Clean Energy is Affordable Energy for Maryland

  • Average solar prices have fallen 63% since 2009 as U.S. installations have increased by 1,400%.
  • Over half the states (including Maryland) could have rooftop solar that’s as cheap as local electricity prices by 2017.
  • Wind power costs hit record lows in 2014, and have fallen by 54% in the last five years.
  • Wind prices are projected to decrease by 20%-30% over the next 20 years.
  • Wind is already out-competing natural gas and other fossil fuels on price in many parts of the country, and the U.S. Energy Information Administration estimates that the price of natural gas will likely increase by 70%-110% by 2025.

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A Small Price to Pay

An independent analysis of the Clean Energy Jobs Act estimated that increasing Maryland’s renewable energy use to 25% by 2020 would cost residential customers 58 cents per month in 2020. For less than a penny per day investment per resident, the renewable energy expansion would prevent up to 50 deaths annually and increase net economic growth by up to $600 million per year due to better health outcomes and new solar construction, while creating new Maryland jobs.

Take Action

With your help, we can convince our lawmakers to override the veto and protect Maryland’s health, economy, climate and energy security by expanding our commitment to clean electricity. Contact Brooke Harper, our Maryland Outreach Coordinator, at Brooke@chesapeakeclimate.org.

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References

  1. “Current Nonattainment Counties for All Criteria Pollutants | Green Book | US EPA.” N.p., 12 July 2014. Web. <http://www.epa.gov/oaqps001/greenbk/ancl.html#Notes>. Results matched with 2013 U.S. Census population estimates.
  2.  A typical wind farm of 250 MW creates about 1,079 direct jobs over the lifetime of the project. 40% RPS creates demand for roughly 4,500 MW of new wind power. American Wind Farms: Breaking Down the Benefits from Planning to Production. Rep. Natural Resources Defense Council, Sept. 2012. <http://www.nrdc.org/energy/files/american-wind-farms-IP.pdf>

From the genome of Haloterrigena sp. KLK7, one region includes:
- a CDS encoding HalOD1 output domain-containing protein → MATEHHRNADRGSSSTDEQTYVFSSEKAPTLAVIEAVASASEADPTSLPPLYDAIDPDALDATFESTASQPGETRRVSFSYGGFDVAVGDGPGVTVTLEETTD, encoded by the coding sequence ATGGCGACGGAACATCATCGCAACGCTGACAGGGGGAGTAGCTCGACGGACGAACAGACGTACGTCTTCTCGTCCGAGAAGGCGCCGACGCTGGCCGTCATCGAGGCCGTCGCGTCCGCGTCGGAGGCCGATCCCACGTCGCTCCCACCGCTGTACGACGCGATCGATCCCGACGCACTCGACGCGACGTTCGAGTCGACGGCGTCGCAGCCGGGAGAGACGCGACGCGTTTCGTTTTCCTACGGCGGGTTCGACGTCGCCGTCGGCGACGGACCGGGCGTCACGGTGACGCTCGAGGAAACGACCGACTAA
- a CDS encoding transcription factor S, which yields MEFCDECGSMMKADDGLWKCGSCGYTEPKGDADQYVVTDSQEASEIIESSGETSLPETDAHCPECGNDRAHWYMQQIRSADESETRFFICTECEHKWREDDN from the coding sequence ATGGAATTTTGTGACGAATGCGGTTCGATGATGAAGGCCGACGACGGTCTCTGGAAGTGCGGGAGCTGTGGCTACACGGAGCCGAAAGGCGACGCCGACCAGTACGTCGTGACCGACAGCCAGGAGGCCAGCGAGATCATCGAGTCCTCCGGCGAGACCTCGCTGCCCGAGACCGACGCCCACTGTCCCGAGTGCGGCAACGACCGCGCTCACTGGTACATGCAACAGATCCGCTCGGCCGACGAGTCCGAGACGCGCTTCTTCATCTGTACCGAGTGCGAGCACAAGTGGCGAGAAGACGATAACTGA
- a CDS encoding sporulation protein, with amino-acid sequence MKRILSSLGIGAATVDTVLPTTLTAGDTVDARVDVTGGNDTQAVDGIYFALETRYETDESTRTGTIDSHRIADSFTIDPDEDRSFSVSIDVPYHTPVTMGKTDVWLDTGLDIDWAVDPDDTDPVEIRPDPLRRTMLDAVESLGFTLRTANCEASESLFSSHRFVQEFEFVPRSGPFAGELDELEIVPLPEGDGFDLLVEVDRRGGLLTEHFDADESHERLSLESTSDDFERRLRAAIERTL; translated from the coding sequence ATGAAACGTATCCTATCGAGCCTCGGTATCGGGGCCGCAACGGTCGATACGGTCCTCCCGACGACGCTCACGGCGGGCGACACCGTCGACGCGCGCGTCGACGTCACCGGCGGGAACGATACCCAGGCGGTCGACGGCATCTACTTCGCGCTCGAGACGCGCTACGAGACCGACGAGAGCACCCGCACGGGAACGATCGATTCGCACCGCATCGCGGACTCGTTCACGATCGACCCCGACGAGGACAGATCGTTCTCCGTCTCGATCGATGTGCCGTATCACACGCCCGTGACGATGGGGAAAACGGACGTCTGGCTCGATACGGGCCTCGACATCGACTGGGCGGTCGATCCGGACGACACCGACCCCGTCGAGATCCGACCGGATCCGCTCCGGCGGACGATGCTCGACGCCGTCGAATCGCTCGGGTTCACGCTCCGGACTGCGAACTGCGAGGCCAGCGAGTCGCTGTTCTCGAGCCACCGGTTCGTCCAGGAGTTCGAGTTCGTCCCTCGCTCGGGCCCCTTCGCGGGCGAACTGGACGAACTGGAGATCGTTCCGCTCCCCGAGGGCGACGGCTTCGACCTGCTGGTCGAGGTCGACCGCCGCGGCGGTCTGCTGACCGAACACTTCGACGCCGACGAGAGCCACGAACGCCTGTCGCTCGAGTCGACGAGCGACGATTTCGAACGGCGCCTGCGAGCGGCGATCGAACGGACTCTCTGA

3.  Solar Energy Industry Association and GTM Research (2014). “U.S. Solar Market Insight 2013 Year in Review.” <http://www.seia.org/research-resources/solar-market-insight-report-2013-year-review>
  4. Affordable Rooftop Solar in the United States. Union of Concerned Scientists, 2014. <http://www.ucsusa.org/our-work/clean-energy/increase-renewable-energy/affordable-rooftop-solar-united-states#.VDfzd_ldVnY>
  5. “Lazard’s Levelized Cost of Energy Analysis – Version 8.0.” Lazard. Sep. 2014. <http://www.lazard.com/PDF/Levelized%20Cost%20of%20Energy%20-%20Version%208.0.pdf>
  6. Lantz, E., M. Hand, and R. Wiser. The Past and Future Cost of Wind Energy. Rep. no. NREL/CP-6A20-54526. National Renewable Energy Laboratory, Aug. 2012. Web. <http://www.nrel.gov/docs/fy12osti/54526.pdf>
  7. Real delivered gas prices are predicted to rise from $3.44 in 2012 to somewhere between $5.76 (reference case) and $7.28 (high gas price case) in 2025. US DOE. EIA. Annual Energy Outlook 2014- Energy Prices by Sector and Source <http://www.eia.gov/oiaf/aeo/tablebrowser/#release=AEO2014&subject=0-AEO2014&table=3-AEO2014&region=1-0&cases=lowresource-d112913a,ref2014-d102413a>